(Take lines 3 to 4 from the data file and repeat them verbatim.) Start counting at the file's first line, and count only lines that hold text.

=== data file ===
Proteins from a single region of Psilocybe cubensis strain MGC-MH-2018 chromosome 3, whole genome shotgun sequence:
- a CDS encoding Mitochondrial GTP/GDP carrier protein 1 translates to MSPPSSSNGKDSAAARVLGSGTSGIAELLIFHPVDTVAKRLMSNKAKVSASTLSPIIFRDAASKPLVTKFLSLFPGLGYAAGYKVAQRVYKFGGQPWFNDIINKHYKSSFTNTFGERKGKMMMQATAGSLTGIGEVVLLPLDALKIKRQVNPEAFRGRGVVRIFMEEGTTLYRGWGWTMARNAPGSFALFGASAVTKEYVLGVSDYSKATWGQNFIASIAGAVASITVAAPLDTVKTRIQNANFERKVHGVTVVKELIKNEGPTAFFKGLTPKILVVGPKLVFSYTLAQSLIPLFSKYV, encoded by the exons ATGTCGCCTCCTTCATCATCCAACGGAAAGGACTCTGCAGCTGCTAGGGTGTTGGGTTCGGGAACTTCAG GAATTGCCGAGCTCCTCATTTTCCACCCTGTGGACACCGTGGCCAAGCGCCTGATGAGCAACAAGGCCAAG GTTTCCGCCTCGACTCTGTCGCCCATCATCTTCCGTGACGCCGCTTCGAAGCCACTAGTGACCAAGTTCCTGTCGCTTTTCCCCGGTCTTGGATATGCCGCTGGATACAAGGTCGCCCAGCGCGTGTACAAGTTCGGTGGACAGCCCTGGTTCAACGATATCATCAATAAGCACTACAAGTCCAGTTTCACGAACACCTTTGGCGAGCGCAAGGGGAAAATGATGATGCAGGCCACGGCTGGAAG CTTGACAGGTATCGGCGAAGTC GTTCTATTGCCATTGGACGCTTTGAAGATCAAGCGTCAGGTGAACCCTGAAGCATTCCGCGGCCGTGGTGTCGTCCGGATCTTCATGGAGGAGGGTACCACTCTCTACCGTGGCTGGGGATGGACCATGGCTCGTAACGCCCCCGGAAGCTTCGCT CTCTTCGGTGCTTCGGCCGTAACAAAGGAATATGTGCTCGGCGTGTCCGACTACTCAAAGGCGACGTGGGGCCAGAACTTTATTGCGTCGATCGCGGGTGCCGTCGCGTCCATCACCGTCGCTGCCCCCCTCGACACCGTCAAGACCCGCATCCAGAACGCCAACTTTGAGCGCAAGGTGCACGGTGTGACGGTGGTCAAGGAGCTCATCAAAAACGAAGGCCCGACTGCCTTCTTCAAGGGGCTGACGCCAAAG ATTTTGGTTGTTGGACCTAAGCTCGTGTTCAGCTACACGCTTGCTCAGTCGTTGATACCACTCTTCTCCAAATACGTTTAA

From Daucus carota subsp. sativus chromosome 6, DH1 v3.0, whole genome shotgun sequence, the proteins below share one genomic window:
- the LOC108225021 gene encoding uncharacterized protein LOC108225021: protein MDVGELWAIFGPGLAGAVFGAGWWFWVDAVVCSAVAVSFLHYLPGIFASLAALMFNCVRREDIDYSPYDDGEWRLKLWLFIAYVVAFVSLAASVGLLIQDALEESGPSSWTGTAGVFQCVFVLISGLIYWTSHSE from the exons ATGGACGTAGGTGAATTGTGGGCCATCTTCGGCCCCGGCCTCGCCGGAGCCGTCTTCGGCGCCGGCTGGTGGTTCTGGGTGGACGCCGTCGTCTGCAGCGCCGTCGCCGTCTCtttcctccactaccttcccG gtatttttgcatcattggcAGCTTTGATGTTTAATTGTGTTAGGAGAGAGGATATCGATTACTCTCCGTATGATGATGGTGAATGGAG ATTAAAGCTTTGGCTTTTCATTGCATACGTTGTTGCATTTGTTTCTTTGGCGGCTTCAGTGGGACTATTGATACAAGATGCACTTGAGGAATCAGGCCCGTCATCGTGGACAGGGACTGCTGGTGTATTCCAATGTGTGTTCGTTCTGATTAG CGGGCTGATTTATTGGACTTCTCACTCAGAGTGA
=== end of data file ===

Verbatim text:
From Daucus carota subsp. sativus chromosome 6, DH1 v3.0, whole genome shotgun sequence, the proteins below share one genomic window:
- the LOC108225021 gene encoding uncharacterized protein LOC108225021: protein MDVGELWAIFGPGLAGAVFGAGWWFWVDAVVCSAVAVSFLHYLPGIFASLAALMFNCVRREDIDYSPYDDGEWRLKLWLFIAYVVAFVSLAASVGLLIQDALEESGPSSWTGTAGVFQCVFVLISGLIYWTSHSE from the exons ATGGACGTAGGTGAATTGTGGGCCATCTTCGGCCCCGGCCTCGCCGGAGCCGTCTTCGGCGCCGGCTGGTGGTTCTGGGTGGACGCCGTCGTCTGCAGCGCCGTCGCCGTCTCtttcctccactaccttcccG gtatttttgcatcattggcAGCTTTGATGTTTAATTGTGTTAGGAGAGAGGATATCGATTACTCTCCGTATGATGATGGTGAATGGAG ATTAAAGCTTTGGCTTTTCATTGCATACGTTGTTGCATTTGTTTCTTTGGCGGCTTCAGTGGGACTATTGATACAAGATGCACTTGAGGAATCAGGCCCGTCATCGTGGACAGGGACTGCTGGTGTATTCCAATGTGTGTTCGTTCTGATTAG CGGGCTGATTTATTGGACTTCTCACTCAGAGTGA